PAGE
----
• Drivetrain: The transmission, driveshaft, and rear axle are mostly interchangeable. To fit a 2L gearbox to a 1600 bell housing you will need to block off the hole in the bell housing where the longer 1600 shift rods protrude to engage the reverse switch. This also means you will need to fabricate a boss to install a reverse switch. This post shows one option: http://www.alfabb.com/bb/forums/545211-post6.html
Feel free to post additions / criticisms and I'll edit this post as it seems appropriate.

-Jason
 

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Hi Jason,
This looks like it could be a good reference thread instead of repeating the same info again and again.

One other item worth mentioning is the difference in the length of the engine to bellhousing studs. The very long ones used on the 2L block will need to be replaced with shorter ones if you're using the 1600 or 1300 manual clutch bellhousing.

On the exhaust, I'll be interested in whether your 69 downpipes will fit as predicted. Mine didn't on my 67 Spider when installing a 1750 (block height on a 1750 and 2L are the same). The problem is that the '69 pipes were bent for a car with a hydraulic clutch and wouldn't clear the mechanical clutch linkage of the earlier floor pedals. I was trying to use an aftermarket "SuperSprint" exhaust for a '69 so maybe you'll have better luck with the factory piece. I wound up reusing my original downpipes but they're too close to the floor. At some point I'll need to add an inch or so to them. Anybody else done this? A pre-made spacer between the manifold and the downpipes would be nice.:)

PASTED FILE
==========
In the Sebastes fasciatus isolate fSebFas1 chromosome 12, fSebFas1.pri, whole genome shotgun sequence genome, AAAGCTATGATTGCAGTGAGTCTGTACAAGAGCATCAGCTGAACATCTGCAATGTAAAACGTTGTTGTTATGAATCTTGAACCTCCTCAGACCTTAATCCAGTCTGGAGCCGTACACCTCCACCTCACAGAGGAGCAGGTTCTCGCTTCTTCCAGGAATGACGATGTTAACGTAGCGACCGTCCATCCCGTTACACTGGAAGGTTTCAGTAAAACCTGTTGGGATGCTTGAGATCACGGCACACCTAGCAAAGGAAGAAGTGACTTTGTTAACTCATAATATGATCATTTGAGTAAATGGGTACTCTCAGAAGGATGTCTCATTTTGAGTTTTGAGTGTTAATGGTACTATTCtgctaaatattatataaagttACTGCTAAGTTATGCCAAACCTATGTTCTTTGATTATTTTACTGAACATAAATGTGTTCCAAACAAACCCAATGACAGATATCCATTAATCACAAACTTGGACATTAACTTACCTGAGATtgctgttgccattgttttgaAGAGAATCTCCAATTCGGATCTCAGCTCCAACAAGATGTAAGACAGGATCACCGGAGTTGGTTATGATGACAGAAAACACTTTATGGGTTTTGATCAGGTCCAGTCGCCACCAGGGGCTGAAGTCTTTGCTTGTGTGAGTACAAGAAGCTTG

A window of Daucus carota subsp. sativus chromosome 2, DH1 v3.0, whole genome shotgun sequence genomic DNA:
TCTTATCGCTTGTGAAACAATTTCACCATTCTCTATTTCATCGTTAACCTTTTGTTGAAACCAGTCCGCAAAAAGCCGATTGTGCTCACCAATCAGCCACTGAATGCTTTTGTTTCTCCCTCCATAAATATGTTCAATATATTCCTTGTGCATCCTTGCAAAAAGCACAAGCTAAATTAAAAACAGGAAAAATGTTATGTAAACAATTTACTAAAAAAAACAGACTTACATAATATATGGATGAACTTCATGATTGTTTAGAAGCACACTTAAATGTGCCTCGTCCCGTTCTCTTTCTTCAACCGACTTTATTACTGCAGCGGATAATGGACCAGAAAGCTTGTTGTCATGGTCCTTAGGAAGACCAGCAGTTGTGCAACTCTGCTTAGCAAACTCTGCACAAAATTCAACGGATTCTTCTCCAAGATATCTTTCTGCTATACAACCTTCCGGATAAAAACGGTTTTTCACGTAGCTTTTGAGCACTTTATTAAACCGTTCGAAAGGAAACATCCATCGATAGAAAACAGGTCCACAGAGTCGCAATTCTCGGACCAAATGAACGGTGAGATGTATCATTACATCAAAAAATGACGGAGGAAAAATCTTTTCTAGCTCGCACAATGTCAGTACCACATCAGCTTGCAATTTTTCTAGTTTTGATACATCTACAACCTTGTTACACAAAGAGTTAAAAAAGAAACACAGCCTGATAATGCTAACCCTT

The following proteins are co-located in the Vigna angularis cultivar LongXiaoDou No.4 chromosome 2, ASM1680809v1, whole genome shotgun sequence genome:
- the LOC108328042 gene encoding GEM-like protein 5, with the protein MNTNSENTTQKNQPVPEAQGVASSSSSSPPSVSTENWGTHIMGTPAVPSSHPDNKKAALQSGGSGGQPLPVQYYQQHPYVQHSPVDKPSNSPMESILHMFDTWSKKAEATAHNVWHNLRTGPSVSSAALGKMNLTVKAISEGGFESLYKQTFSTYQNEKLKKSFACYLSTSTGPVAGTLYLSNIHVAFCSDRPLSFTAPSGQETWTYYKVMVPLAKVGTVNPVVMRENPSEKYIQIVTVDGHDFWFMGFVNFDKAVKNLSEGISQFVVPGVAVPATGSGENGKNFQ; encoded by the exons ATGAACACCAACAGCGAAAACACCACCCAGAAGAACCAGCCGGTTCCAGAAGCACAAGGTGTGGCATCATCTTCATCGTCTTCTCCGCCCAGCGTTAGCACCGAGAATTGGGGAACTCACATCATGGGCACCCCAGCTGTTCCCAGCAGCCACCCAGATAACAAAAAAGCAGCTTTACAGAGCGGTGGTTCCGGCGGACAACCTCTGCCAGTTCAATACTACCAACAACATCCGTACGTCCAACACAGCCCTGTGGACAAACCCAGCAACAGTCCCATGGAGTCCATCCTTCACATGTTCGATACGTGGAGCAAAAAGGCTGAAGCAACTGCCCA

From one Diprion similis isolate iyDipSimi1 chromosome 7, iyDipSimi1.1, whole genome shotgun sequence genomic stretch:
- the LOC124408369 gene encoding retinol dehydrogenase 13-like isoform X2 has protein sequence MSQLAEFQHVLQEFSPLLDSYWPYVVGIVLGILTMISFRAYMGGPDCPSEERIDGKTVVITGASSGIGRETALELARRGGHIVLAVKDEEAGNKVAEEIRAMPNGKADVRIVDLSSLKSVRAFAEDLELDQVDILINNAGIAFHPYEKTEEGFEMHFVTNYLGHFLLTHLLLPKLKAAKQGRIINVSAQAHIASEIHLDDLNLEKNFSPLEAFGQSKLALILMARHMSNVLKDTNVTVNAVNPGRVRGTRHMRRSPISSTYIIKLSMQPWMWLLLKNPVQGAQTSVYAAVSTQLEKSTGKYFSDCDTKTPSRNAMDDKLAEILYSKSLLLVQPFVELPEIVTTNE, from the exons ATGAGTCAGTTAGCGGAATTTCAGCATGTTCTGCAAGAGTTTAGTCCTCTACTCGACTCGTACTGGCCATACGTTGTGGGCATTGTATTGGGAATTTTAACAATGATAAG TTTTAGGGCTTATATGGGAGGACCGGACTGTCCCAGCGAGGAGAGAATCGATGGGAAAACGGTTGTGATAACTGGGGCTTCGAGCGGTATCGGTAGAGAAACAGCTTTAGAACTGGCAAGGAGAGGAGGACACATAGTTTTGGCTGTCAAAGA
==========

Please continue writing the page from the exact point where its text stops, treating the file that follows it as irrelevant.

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Discussion Starter #3
Hi Jason,
This looks like it could be a good reference thread instead of repeating the same info again and again.

One other item worth mentioning is the difference in the length of the engine to bellhousing studs. The very long ones used on the 2L block will need to be replaced with shorter ones if you're using the 1600 or 1300 manual clutch bellhousing.

On the exhaust, I'll be interested in whether your 69 downpipes will fit as predicted. Mine didn't on my 67 Spider when installing a 1750 (block height on a 1750 and 2L are the same). The problem is that the '69 pipes were bent for a car with a hydraulic clutch and wouldn't clear the mechanical clutch linkage of the earlier floor pedals. I was trying to use an aftermarket "SuperSprint" exhaust for a '69 so maybe you'll have better luck with the factory piece. I wound up reusing my original downpipes but they're too close to the floor. At some point I'll need to add an inch or so to them. Anybody else done this? A pre-made spacer between the manifold and the downpipes would be nice.:)